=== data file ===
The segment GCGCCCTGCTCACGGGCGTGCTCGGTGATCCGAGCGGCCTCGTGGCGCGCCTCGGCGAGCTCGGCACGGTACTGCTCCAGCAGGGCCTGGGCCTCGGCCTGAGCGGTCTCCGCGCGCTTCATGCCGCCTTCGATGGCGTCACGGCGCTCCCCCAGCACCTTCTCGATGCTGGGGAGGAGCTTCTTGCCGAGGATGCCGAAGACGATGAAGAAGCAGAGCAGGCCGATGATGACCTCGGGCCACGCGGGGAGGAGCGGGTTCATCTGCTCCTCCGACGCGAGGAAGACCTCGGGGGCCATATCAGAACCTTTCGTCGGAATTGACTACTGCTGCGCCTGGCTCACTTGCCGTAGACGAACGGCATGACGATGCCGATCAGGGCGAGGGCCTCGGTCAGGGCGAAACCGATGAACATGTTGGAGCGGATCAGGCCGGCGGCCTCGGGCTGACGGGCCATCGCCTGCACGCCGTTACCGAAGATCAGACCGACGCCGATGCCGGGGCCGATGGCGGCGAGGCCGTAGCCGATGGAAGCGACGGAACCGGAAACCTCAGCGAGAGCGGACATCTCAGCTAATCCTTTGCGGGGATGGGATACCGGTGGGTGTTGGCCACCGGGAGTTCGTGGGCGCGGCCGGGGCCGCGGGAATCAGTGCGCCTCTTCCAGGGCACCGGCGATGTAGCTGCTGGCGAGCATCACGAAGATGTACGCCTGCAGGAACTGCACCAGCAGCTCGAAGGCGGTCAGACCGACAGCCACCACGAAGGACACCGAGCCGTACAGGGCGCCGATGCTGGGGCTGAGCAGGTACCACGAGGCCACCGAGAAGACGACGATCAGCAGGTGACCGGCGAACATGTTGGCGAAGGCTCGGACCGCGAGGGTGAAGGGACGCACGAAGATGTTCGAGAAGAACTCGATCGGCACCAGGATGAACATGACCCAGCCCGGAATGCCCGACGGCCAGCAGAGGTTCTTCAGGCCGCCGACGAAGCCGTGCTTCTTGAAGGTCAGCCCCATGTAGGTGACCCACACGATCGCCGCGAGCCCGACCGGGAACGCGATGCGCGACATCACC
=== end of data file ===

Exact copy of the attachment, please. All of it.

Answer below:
The segment GCGCCCTGCTCACGGGCGTGCTCGGTGATCCGAGCGGCCTCGTGGCGCGCCTCGGCGAGCTCGGCACGGTACTGCTCCAGCAGGGCCTGGGCCTCGGCCTGAGCGGTCTCCGCGCGCTTCATGCCGCCTTCGATGGCGTCACGGCGCTCCCCCAGCACCTTCTCGATGCTGGGGAGGAGCTTCTTGCCGAGGATGCCGAAGACGATGAAGAAGCAGAGCAGGCCGATGATGACCTCGGGCCACGCGGGGAGGAGCGGGTTCATCTGCTCCTCCGACGCGAGGAAGACCTCGGGGGCCATATCAGAACCTTTCGTCGGAATTGACTACTGCTGCGCCTGGCTCACTTGCCGTAGACGAACGGCATGACGATGCCGATCAGGGCGAGGGCCTCGGTCAGGGCGAAACCGATGAACATGTTGGAGCGGATCAGGCCGGCGGCCTCGGGCTGACGGGCCATCGCCTGCACGCCGTTACCGAAGATCAGACCGACGCCGATGCCGGGGCCGATGGCGGCGAGGCCGTAGCCGATGGAAGCGACGGAACCGGAAACCTCAGCGAGAGCGGACATCTCAGCTAATCCTTTGCGGGGATGGGATACCGGTGGGTGTTGGCCACCGGGAGTTCGTGGGCGCGGCCGGGGCCGCGGGAATCAGTGCGCCTCTTCCAGGGCACCGGCGATGTAGCTGCTGGCGAGCATCACGAAGATGTACGCCTGCAGGAACTGCACCAGCAGCTCGAAGGCGGTCAGACCGACAGCCACCACGAAGGACACCGAGCCGTACAGGGCGCCGATGCTGGGGCTGAGCAGGTACCACGAGGCCACCGAGAAGACGACGATCAGCAGGTGACCGGCGAACATGTTGGCGAAGGCTCGGACCGCGAGGGTGAAGGGACGCACGAAGATGTTCGAGAAGAACTCGATCGGCACCAGGATGAACATGACCCAGCCCGGAATGCCCGACGGCCAGCAGAGGTTCTTCAGGCCGCCGACGAAGCCGTGCTTCTTGAAGGTCAGCCCCATGTAGGTGACCCACACGATCGCCGCGAGCCCGACCGGGAACGCGATGCGCGACATCACC